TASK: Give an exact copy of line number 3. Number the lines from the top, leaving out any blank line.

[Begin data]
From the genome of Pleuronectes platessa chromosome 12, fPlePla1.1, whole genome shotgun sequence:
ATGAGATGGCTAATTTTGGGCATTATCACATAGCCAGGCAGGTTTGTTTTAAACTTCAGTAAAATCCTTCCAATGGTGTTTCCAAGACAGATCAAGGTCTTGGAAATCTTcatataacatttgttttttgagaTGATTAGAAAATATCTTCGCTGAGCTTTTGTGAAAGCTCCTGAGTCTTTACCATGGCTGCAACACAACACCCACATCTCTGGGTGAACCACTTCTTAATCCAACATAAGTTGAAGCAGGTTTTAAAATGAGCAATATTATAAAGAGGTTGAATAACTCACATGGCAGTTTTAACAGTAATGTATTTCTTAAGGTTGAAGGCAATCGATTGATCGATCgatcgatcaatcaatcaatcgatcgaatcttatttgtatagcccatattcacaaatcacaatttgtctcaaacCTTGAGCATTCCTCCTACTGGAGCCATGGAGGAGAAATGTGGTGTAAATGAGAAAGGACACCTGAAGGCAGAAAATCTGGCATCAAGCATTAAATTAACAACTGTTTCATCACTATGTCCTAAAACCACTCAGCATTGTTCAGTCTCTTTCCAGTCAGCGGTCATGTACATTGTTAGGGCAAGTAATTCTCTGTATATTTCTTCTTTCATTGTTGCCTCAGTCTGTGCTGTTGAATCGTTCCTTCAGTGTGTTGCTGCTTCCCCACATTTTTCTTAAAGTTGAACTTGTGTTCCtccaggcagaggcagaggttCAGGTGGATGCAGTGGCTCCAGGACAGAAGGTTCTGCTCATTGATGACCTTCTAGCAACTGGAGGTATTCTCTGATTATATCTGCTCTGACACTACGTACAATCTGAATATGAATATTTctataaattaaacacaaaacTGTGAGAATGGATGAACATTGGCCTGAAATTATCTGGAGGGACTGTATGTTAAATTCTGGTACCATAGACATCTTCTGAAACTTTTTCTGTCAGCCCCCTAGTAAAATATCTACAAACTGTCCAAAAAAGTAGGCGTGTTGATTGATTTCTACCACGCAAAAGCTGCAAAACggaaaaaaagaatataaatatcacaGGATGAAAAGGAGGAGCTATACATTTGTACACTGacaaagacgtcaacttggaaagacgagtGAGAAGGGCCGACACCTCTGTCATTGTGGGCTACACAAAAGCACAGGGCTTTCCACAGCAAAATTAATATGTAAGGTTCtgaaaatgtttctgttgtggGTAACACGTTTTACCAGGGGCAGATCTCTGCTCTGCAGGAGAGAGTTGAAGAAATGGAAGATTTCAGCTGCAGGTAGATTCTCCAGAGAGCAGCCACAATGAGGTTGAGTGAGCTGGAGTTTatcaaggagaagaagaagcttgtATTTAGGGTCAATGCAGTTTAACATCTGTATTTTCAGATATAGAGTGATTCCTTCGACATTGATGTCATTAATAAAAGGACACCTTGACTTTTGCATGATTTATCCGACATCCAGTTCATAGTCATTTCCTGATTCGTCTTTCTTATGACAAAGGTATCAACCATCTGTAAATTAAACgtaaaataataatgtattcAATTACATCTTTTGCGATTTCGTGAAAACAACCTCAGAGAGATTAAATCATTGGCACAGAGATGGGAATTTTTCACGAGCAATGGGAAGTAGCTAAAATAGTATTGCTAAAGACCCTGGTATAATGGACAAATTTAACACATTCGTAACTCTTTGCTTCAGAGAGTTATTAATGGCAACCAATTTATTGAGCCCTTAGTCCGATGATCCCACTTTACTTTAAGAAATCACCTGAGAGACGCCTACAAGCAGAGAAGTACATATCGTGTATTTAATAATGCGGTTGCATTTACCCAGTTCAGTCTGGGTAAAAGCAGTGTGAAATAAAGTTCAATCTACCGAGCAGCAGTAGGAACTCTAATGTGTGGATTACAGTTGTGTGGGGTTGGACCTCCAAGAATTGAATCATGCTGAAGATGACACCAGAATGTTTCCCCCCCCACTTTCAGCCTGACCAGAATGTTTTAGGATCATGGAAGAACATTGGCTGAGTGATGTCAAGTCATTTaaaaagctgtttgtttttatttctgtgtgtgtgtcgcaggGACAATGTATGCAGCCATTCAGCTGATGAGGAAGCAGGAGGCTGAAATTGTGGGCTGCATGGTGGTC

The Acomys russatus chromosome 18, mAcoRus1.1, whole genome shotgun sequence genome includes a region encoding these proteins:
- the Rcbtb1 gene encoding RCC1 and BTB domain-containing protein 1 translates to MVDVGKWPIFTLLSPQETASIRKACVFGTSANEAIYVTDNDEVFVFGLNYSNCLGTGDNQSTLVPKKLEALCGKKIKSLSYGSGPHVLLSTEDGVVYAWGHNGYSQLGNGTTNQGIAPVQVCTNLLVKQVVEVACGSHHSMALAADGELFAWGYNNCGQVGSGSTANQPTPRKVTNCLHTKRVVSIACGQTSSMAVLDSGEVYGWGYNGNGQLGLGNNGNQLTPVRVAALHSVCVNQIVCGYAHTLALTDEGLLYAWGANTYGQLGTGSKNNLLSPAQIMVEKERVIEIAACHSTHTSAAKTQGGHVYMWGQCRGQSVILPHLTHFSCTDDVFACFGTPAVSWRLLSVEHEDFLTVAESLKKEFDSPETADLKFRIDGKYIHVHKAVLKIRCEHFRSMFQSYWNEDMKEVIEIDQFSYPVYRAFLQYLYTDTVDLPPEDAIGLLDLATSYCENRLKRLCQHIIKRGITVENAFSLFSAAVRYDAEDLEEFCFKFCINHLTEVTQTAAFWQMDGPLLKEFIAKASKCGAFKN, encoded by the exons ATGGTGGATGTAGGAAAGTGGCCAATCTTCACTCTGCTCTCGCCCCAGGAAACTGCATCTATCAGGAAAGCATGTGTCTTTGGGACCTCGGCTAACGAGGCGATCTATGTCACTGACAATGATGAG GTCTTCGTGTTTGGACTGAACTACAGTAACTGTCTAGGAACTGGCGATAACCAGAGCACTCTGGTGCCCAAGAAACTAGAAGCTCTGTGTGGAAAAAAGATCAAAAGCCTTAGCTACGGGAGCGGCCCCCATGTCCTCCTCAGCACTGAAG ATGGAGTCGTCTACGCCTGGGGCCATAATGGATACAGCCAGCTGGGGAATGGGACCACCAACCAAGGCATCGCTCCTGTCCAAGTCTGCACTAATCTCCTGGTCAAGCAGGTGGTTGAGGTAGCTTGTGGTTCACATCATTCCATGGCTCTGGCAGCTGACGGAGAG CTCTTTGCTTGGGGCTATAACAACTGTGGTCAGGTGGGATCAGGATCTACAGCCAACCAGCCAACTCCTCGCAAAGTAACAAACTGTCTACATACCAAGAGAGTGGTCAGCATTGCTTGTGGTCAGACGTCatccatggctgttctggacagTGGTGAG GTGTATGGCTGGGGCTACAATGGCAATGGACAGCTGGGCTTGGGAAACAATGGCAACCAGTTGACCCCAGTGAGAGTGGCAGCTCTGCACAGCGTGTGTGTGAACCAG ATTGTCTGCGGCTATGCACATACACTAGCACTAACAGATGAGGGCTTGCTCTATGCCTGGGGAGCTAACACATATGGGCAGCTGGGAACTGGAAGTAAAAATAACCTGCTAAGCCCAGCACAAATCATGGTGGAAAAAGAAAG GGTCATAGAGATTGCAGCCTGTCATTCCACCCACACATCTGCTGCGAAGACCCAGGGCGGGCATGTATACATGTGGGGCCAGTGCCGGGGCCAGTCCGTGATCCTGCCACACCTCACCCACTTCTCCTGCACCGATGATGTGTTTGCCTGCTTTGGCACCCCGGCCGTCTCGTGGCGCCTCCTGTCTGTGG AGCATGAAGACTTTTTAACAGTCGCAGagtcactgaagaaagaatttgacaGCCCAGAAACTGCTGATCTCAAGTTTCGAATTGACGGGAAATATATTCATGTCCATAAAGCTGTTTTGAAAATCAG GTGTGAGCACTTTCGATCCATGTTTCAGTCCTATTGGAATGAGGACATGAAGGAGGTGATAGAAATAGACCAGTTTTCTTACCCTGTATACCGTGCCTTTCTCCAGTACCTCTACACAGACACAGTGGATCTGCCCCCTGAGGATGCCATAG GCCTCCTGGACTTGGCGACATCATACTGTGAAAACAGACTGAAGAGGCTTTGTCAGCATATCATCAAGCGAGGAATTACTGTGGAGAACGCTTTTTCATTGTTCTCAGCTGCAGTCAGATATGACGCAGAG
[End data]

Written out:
The Acomys russatus chromosome 18, mAcoRus1.1, whole genome shotgun sequence genome includes a region encoding these proteins: